My own family in Gaza has felt this horror firsthand. Some were forced to watch under a loaded gun as their husbands, fathers and sons were brutally murdered in front of their eyes. Women and children who cried out were met with violence, leaving every resident of my aunt’s building injured. My aunt managed to escape, clutching her severely wounded 7-year-old son, only for the building to be bombed the next morning. Every other witness that had survived the previous night’s massacre perished.

This story is just one of countless others that have been lost forever, as journalists and aid workers are being targeted, U.N. aid workers are tortured, and access to the outside world is mostly cut off. Despite almost brokering a peace deal, the invasion continues in Rafah, where many refugees are now cornered. Where can civilians run for safety now?

“In over 30 years of studying and engaging with communities affected by displacement, I have never seen a shocking atrocity like this,” the U.N. Special Rapporteur on the Right to Housing, who has called out “systematic” mass destruction of Gaza’s homes, said recently. “Multiple forced displacement of generations, compelled to be on the run.”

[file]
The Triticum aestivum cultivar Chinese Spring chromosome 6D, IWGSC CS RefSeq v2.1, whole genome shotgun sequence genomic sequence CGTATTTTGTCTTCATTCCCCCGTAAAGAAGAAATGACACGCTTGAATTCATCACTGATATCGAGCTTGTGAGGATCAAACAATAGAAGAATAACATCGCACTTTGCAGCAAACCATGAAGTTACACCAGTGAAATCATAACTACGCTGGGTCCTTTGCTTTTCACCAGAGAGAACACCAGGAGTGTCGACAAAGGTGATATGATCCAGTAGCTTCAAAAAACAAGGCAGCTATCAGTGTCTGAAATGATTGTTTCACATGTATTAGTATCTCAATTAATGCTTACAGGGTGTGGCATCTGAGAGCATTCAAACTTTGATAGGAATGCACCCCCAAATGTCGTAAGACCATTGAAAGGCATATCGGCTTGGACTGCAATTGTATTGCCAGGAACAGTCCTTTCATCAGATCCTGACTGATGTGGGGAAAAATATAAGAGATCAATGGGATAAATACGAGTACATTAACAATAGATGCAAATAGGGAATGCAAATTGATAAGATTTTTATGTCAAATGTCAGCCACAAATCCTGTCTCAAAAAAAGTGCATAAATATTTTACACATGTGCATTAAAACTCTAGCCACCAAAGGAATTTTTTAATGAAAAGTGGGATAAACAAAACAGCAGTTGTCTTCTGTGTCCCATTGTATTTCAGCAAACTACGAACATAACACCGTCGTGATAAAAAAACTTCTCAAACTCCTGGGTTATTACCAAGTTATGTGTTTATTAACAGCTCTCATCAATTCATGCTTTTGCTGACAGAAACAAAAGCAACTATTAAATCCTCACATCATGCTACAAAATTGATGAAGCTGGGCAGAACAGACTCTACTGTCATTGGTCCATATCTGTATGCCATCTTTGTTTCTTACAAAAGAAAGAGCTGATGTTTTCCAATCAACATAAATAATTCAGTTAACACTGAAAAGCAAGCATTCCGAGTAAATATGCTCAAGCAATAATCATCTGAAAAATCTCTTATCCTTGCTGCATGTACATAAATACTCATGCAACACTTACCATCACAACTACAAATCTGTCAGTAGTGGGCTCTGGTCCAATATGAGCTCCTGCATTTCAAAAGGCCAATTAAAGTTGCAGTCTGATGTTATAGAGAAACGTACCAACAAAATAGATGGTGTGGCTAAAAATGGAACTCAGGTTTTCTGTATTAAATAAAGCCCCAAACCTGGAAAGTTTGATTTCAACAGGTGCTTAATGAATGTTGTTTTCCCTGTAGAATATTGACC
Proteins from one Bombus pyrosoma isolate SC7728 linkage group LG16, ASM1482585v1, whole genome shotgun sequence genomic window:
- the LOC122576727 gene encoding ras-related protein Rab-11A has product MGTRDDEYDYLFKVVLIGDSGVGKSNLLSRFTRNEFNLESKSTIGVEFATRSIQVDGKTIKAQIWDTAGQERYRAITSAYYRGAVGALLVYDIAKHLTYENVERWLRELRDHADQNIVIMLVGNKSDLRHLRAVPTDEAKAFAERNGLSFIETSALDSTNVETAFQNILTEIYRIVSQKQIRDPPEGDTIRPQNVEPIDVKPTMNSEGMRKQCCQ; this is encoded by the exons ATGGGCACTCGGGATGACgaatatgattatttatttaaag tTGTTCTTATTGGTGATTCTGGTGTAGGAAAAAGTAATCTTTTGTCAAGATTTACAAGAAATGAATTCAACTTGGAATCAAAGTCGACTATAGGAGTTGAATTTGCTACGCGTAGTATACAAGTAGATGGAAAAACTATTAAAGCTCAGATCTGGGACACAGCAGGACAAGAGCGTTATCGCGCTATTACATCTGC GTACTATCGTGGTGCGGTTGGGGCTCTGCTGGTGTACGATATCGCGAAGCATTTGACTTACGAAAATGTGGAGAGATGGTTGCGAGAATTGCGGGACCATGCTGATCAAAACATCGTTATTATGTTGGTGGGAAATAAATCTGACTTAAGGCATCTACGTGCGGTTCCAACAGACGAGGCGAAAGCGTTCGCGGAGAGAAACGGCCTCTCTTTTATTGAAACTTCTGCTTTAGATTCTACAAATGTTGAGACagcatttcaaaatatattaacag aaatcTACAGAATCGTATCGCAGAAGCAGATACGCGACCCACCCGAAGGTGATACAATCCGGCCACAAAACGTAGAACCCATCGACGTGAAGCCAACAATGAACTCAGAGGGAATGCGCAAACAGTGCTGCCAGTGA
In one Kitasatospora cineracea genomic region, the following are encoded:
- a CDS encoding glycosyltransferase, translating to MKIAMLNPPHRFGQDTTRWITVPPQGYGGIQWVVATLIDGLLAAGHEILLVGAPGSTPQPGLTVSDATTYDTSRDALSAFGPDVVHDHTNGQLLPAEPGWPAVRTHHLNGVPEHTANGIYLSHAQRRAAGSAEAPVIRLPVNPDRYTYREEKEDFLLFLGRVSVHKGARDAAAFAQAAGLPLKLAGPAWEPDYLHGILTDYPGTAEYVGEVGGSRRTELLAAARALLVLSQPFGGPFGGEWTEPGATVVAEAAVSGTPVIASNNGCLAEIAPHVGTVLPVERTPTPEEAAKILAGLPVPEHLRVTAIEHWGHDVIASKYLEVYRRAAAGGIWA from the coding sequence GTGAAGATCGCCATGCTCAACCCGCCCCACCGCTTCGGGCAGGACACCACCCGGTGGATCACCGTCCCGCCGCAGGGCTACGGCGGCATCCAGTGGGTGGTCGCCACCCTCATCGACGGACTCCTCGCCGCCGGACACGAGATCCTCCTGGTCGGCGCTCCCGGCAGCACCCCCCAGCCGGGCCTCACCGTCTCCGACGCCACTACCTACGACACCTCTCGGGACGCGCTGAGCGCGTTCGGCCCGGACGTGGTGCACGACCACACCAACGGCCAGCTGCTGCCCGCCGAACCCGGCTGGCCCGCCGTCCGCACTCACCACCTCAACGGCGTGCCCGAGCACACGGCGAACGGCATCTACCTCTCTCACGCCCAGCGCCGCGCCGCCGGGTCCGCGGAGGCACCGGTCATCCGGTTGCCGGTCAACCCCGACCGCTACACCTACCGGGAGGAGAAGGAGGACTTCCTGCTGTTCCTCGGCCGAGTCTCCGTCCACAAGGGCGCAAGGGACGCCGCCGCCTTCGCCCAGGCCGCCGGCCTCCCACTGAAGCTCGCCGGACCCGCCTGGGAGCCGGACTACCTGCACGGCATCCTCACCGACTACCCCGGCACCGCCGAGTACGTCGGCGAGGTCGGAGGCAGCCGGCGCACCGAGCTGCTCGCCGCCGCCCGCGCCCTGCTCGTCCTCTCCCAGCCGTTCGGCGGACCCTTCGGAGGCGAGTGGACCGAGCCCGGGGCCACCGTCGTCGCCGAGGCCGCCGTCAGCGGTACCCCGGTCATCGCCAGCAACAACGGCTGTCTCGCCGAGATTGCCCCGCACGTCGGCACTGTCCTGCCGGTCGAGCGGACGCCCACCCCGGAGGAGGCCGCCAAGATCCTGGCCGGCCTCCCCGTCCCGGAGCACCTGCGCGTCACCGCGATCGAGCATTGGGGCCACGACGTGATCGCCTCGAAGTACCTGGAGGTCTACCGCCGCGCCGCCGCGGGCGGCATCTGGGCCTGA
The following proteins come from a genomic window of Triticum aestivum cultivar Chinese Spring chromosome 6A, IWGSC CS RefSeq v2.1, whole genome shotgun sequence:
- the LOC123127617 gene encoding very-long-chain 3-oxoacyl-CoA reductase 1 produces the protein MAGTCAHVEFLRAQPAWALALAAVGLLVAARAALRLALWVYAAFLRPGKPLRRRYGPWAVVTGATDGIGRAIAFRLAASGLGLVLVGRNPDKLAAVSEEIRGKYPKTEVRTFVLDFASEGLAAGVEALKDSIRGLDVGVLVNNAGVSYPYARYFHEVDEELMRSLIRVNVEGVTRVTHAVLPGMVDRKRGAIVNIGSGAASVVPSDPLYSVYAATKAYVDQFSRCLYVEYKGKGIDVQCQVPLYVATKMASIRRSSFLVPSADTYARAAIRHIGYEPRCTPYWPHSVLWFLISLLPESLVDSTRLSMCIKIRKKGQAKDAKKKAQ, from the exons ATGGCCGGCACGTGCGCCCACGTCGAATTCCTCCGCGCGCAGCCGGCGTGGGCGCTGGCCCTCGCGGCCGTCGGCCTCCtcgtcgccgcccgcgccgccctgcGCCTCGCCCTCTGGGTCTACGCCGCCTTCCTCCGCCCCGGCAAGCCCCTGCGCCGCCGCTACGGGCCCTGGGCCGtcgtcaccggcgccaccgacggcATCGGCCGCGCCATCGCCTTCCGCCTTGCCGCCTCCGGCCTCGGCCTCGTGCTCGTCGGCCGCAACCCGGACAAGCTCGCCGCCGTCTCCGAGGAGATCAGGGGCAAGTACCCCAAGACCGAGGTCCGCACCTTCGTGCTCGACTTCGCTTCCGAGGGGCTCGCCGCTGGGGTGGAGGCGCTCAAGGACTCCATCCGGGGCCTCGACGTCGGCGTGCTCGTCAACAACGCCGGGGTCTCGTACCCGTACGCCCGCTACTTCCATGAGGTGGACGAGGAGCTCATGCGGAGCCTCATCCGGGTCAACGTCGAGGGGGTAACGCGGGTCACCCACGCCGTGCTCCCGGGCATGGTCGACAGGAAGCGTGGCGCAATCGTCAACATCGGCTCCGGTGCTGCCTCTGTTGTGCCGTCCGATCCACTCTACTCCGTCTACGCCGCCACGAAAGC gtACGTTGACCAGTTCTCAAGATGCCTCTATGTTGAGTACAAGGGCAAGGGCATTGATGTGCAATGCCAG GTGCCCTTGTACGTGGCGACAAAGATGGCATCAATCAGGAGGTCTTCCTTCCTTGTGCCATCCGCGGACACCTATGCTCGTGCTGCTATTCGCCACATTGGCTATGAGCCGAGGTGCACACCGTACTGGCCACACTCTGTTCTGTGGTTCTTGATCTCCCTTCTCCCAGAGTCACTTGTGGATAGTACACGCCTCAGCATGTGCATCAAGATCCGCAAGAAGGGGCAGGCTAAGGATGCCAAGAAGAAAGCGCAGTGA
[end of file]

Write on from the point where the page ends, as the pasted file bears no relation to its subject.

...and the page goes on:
An untold number of families have been forced to separate to survive. My family is one of them; please consider donating to our GoFundMe so my cousins can reunite with my aunties and uncles in Egypt.

Most of the YIMBY movement remains silent about this ongoing domicide, the deliberate destruction of homes. More than 79,000 housing units have been annihilated and over 370,000 damaged in Gaza, in what the U.N. has described as the largest destruction of housing since World War II.

The U.N. report estimates that, if Israel’s bombardment ended completely today, it would take until 2040, and likely decades longer, to rebuild the homes in Gaza that have been completely destroyed. This optimistic analysis assumes Israel allows a five-fold increase of construction material to enter the territory than ever before, and this analysis does not include repairing damaged buildings or addressing damage to Gaza’s infrastructure, including schools and hospitals.

But the reality is that Gaza cannot rebuild these homes, and it is not due to self-inflicted Western problems like zoning policies or NIMBYism. The people of Gaza do not deliberate over “neighborhood character” and parking requirements. The territory is under occupation, with Israel controlling building supplies and historically withholding basic necessities for development, including basic needs like food and water for construction workers.

The complicity of the YIMBY movement and its most prominent figures must end if we are to champion a pro-housing movement that embodies fairness and humanity, both at home and abroad.

A person unhoused anywhere is a crime against humanity and is a deliberate policy choice, whether or not we like to admit it.

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Muhammad Alameldin is a housing activist based out of the Bay Area. He writes about racial justice housing issues from equitable ADU production to refugee housing. 

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Tags: housing for allmiddle east